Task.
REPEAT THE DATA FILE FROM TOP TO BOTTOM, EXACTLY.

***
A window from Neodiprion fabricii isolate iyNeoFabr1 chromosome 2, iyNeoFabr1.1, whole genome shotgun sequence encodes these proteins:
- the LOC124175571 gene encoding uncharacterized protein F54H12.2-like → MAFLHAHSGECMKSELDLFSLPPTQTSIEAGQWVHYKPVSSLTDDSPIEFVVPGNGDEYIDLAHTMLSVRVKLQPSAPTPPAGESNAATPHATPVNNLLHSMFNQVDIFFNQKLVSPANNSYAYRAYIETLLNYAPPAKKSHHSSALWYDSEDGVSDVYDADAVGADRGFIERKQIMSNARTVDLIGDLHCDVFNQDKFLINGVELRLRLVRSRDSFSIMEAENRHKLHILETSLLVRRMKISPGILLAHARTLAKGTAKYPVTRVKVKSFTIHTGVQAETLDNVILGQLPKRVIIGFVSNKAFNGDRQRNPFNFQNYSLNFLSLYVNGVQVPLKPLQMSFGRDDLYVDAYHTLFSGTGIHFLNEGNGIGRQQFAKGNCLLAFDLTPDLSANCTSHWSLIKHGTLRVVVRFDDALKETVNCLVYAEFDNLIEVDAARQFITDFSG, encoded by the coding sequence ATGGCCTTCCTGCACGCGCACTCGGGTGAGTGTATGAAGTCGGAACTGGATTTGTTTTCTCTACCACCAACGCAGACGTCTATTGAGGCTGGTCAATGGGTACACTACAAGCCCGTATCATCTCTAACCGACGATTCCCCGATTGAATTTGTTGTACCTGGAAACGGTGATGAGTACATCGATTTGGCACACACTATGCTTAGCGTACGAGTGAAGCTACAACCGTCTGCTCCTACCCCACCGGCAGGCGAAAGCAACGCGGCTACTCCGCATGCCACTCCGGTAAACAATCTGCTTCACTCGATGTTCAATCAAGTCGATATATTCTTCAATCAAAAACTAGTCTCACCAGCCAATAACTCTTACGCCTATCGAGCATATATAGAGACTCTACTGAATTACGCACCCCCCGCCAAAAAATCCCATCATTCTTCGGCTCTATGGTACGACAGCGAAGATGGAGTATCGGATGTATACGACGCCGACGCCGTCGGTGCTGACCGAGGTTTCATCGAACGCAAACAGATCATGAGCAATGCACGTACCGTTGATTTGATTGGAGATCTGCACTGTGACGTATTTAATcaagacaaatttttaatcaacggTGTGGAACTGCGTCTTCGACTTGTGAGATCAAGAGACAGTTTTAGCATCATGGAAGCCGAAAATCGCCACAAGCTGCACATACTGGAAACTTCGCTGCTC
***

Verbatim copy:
A window from Neodiprion fabricii isolate iyNeoFabr1 chromosome 2, iyNeoFabr1.1, whole genome shotgun sequence encodes these proteins:
- the LOC124175571 gene encoding uncharacterized protein F54H12.2-like → MAFLHAHSGECMKSELDLFSLPPTQTSIEAGQWVHYKPVSSLTDDSPIEFVVPGNGDEYIDLAHTMLSVRVKLQPSAPTPPAGESNAATPHATPVNNLLHSMFNQVDIFFNQKLVSPANNSYAYRAYIETLLNYAPPAKKSHHSSALWYDSEDGVSDVYDADAVGADRGFIERKQIMSNARTVDLIGDLHCDVFNQDKFLINGVELRLRLVRSRDSFSIMEAENRHKLHILETSLLVRRMKISPGILLAHARTLAKGTAKYPVTRVKVKSFTIHTGVQAETLDNVILGQLPKRVIIGFVSNKAFNGDRQRNPFNFQNYSLNFLSLYVNGVQVPLKPLQMSFGRDDLYVDAYHTLFSGTGIHFLNEGNGIGRQQFAKGNCLLAFDLTPDLSANCTSHWSLIKHGTLRVVVRFDDALKETVNCLVYAEFDNLIEVDAARQFITDFSG, encoded by the coding sequence ATGGCCTTCCTGCACGCGCACTCGGGTGAGTGTATGAAGTCGGAACTGGATTTGTTTTCTCTACCACCAACGCAGACGTCTATTGAGGCTGGTCAATGGGTACACTACAAGCCCGTATCATCTCTAACCGACGATTCCCCGATTGAATTTGTTGTACCTGGAAACGGTGATGAGTACATCGATTTGGCACACACTATGCTTAGCGTACGAGTGAAGCTACAACCGTCTGCTCCTACCCCACCGGCAGGCGAAAGCAACGCGGCTACTCCGCATGCCACTCCGGTAAACAATCTGCTTCACTCGATGTTCAATCAAGTCGATATATTCTTCAATCAAAAACTAGTCTCACCAGCCAATAACTCTTACGCCTATCGAGCATATATAGAGACTCTACTGAATTACGCACCCCCCGCCAAAAAATCCCATCATTCTTCGGCTCTATGGTACGACAGCGAAGATGGAGTATCGGATGTATACGACGCCGACGCCGTCGGTGCTGACCGAGGTTTCATCGAACGCAAACAGATCATGAGCAATGCACGTACCGTTGATTTGATTGGAGATCTGCACTGTGACGTATTTAATcaagacaaatttttaatcaacggTGTGGAACTGCGTCTTCGACTTGTGAGATCAAGAGACAGTTTTAGCATCATGGAAGCCGAAAATCGCCACAAGCTGCACATACTGGAAACTTCGCTGCTC